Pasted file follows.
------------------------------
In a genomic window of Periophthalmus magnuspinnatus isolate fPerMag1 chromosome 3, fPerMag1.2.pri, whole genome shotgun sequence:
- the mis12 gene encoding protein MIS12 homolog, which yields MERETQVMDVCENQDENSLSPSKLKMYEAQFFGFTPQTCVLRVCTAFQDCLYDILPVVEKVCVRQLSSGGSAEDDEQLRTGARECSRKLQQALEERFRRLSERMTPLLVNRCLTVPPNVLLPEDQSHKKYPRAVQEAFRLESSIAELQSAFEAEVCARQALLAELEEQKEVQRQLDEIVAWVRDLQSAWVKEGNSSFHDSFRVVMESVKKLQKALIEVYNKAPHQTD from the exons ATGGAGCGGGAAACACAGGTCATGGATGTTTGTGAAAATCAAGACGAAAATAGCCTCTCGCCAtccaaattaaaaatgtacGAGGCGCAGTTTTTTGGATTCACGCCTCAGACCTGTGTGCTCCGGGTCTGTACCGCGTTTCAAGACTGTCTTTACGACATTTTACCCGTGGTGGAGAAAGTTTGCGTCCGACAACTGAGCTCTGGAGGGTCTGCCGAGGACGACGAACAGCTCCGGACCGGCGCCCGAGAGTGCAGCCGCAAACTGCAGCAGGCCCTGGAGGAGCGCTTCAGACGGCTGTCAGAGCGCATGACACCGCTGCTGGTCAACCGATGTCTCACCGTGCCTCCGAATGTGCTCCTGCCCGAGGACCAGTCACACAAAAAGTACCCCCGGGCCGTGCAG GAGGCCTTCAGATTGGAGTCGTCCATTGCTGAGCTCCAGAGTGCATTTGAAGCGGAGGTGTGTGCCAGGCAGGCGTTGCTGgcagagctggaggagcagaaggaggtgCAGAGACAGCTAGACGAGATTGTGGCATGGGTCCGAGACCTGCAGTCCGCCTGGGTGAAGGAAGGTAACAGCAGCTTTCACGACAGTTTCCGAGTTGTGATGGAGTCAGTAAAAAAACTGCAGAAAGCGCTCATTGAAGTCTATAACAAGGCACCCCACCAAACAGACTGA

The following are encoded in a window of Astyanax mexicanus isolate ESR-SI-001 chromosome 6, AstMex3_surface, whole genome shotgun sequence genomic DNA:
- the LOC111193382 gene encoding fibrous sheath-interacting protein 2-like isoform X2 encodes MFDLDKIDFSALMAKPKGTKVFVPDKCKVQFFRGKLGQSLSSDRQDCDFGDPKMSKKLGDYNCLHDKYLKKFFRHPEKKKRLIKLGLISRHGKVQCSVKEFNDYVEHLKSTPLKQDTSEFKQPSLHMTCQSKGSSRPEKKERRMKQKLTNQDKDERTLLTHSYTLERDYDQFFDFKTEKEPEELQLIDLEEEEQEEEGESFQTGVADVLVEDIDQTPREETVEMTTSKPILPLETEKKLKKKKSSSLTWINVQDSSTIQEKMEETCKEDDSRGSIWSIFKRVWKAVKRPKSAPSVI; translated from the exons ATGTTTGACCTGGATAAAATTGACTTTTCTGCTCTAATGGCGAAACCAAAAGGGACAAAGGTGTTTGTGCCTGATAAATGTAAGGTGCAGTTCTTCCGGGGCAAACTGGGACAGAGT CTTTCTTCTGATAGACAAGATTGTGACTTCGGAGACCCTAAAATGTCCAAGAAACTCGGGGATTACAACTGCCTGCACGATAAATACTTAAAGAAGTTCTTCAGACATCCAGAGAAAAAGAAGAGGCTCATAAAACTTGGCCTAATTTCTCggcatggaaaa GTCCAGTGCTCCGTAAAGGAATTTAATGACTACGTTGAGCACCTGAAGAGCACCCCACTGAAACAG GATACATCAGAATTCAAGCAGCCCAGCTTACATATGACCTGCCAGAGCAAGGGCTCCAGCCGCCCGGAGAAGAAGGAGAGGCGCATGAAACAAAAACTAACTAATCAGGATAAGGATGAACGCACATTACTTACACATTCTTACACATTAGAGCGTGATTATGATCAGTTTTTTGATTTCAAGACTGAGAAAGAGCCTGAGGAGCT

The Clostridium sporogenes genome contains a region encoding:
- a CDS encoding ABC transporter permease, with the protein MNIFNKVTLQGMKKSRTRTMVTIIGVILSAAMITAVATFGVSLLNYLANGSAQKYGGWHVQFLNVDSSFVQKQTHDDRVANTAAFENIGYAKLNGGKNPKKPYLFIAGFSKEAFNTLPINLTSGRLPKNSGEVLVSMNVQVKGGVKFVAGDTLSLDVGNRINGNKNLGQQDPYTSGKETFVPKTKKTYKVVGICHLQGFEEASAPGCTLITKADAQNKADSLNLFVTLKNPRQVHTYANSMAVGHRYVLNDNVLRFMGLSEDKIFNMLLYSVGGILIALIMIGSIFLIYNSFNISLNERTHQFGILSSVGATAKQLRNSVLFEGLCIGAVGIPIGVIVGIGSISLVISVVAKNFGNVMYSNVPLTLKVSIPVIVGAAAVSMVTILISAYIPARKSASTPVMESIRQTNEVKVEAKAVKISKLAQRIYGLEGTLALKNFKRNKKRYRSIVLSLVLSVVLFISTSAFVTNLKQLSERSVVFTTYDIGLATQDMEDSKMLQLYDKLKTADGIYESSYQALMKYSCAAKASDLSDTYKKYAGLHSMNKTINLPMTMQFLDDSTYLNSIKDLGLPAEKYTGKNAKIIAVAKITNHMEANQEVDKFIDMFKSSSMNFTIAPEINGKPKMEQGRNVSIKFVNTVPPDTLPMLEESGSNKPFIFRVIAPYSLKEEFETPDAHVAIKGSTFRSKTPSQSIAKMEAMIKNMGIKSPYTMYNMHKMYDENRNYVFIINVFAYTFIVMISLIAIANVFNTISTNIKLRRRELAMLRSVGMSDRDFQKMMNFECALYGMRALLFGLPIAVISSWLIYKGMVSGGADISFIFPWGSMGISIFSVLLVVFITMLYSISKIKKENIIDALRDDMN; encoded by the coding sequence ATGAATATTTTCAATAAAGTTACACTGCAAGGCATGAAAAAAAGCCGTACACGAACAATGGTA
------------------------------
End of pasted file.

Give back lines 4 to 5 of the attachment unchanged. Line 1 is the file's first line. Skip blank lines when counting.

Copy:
- the LOC111193382 gene encoding fibrous sheath-interacting protein 2-like isoform X2 encodes MFDLDKIDFSALMAKPKGTKVFVPDKCKVQFFRGKLGQSLSSDRQDCDFGDPKMSKKLGDYNCLHDKYLKKFFRHPEKKKRLIKLGLISRHGKVQCSVKEFNDYVEHLKSTPLKQDTSEFKQPSLHMTCQSKGSSRPEKKERRMKQKLTNQDKDERTLLTHSYTLERDYDQFFDFKTEKEPEELQLIDLEEEEQEEEGESFQTGVADVLVEDIDQTPREETVEMTTSKPILPLETEKKLKKKKSSSLTWINVQDSSTIQEKMEETCKEDDSRGSIWSIFKRVWKAVKRPKSAPSVI; translated from the exons ATGTTTGACCTGGATAAAATTGACTTTTCTGCTCTAATGGCGAAACCAAAAGGGACAAAGGTGTTTGTGCCTGATAAATGTAAGGTGCAGTTCTTCCGGGGCAAACTGGGACAGAGT CTTTCTTCTGATAGACAAGATTGTGACTTCGGAGACCCTAAAATGTCCAAGAAACTCGGGGATTACAACTGCCTGCACGATAAATACTTAAAGAAGTTCTTCAGACATCCAGAGAAAAAGAAGAGGCTCATAAAACTTGGCCTAATTTCTCggcatggaaaa GTCCAGTGCTCCGTAAAGGAATTTAATGACTACGTTGAGCACCTGAAGAGCACCCCACTGAAACAG GATACATCAGAATTCAAGCAGCCCAGCTTACATATGACCTGCCAGAGCAAGGGCTCCAGCCGCCCGGAGAAGAAGGAGAGGCGCATGAAACAAAAACTAACTAATCAGGATAAGGATGAACGCACATTACTTACACATTCTTACACATTAGAGCGTGATTATGATCAGTTTTTTGATTTCAAGACTGAGAAAGAGCCTGAGGAGCT

The Clostridium sporogenes genome contains a region encoding: